News & Insights

Light Up Hope on October 8

We hope you'll join us for this year's Business of Hope Luncheon (BOH) on October 8, which will highlight our early-stage Green Technology (GreenTech) work. Your attendance will help support our GreenTech work, which aims to connect families that live in rural, un-electrified areas, with access to affordable, renewable energy solutions, such as solar technologies.

Currently, our GreenTech initiative includes new investments in social enterprise partners in Honduras and Nicaragua; our partners have developed business models that allow rural families to purchase affordable solar solutions. Solar technologies have the potential to help increase family incomes, boost educational achievement, improve health, and reduce negative impacts on the environment.

Our BOH guest speaker, Florinda Salinas, is an example of the benefits that solar technologies can offer (her story is below). Please click here to learn more about or register for BOH. Jane Stonecipher, a GP board member and BOH event co-chair, would also like to share with you 3 reasons to attend BOH (click to watch).

Meet Florinda Salinas, this  year's featured BOH guest speaker

A pile of utility poles lay on the ground one block from Florinda Salinas’ house in rural Santo Domingo, Honduras. They have been there for months, maybe even years. Florinda explains that the poles are intended for an electrical expansion project that will connect her town to the nearest energy grid. She then laughs and says, “I will believe it when I actually see light bulbs glowing in town.” Electricity will not be coming to Santo Domingo any time soon.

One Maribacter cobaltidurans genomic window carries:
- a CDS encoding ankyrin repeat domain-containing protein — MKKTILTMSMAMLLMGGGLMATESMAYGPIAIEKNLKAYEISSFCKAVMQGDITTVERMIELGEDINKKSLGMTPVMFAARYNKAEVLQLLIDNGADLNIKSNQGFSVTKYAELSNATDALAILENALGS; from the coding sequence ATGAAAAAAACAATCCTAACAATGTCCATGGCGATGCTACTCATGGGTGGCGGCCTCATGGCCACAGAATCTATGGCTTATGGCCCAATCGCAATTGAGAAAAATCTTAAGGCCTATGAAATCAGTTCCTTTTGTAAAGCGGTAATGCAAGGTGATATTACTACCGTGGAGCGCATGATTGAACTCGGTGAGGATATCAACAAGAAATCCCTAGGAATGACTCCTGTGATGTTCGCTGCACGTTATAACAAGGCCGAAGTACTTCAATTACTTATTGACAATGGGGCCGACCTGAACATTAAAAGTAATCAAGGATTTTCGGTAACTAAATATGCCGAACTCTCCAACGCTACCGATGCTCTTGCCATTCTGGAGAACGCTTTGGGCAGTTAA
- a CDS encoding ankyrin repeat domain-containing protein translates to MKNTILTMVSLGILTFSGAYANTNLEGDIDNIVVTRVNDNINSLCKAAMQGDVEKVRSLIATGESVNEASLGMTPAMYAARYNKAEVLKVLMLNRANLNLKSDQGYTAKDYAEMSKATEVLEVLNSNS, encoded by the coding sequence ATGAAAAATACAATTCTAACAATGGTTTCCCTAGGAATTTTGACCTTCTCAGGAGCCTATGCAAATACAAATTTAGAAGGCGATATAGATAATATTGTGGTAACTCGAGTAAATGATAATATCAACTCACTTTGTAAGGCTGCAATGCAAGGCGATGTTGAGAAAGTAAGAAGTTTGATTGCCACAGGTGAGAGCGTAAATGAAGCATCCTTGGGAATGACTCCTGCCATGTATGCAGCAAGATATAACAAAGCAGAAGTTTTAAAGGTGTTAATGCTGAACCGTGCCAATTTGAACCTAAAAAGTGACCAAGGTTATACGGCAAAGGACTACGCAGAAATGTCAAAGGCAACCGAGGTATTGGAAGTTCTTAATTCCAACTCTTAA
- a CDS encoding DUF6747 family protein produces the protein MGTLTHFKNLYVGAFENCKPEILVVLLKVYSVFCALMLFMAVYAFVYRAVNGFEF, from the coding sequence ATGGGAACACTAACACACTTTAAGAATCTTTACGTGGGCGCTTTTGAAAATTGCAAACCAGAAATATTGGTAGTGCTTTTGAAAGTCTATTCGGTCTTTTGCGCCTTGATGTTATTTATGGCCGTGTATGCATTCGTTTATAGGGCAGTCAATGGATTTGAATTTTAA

Florinda charges her cellphone using her solar home system.Roughly 1.4 million people, or 40 percent, of Hondurans living in rural areas do not have access to a reliable and affordable source of electricity. This means not having enough light to work or study at night, spending limited and often unstable income on expensive and unhealthy sources of energy such as kerosene, and difficulty charging electronics like cell phones to conduct business or keep in touch with loved ones. Through hard work, Florinda qualified to receive a loan to buy a solar home system through Global Partnerships’ (GP) partner, COMIXMUL, a cooperative that provides women with savings and credit products and access to health services/education and green technologies.

Florinda and her husband Oscar can now weave hammocks after dusk using solar-powered lights.

With the solar home system, Florinda and her husband Oscar save money on kerosene costs and can continue weaving hammocks after dusk; the Salinas’ hammock business is their main source of income, so maximizing work hours is critical. They can also charge their cell phone, which they use to communicate with their wholesale hammock buyer and keep in touch with their eldest son, who is studying on scholarship in Tegucigalpa, a city over 100 miles away.

Florinda's son studies in school.Additionally, their younger sons, Edras (8), Edson (10), Lester (15) and Eric (17) can now study under bright solar powered lights. Florinda, who only attended school until the sixth grade, is certain that education is the key to her sons’ success. “I want my kids to become professionals. I don’t want them making hammocks. I want a better life for them,” and having the solar home system helps light the way forward.

Blog Tags: BOH   Business of Hope   energy poverty   last mile challenge   solar energy   solar light   solar technology   

A woman uses a kerosene lamp.
Over 1 billion people worldwide lack access to affordable sources of energy. Many rely on antiquated energy solutions, such as kerosene lamps that emit acrid black smoke (bad for health and the environment) and are expensive to maintain. Photo © Global Partnerships 2013

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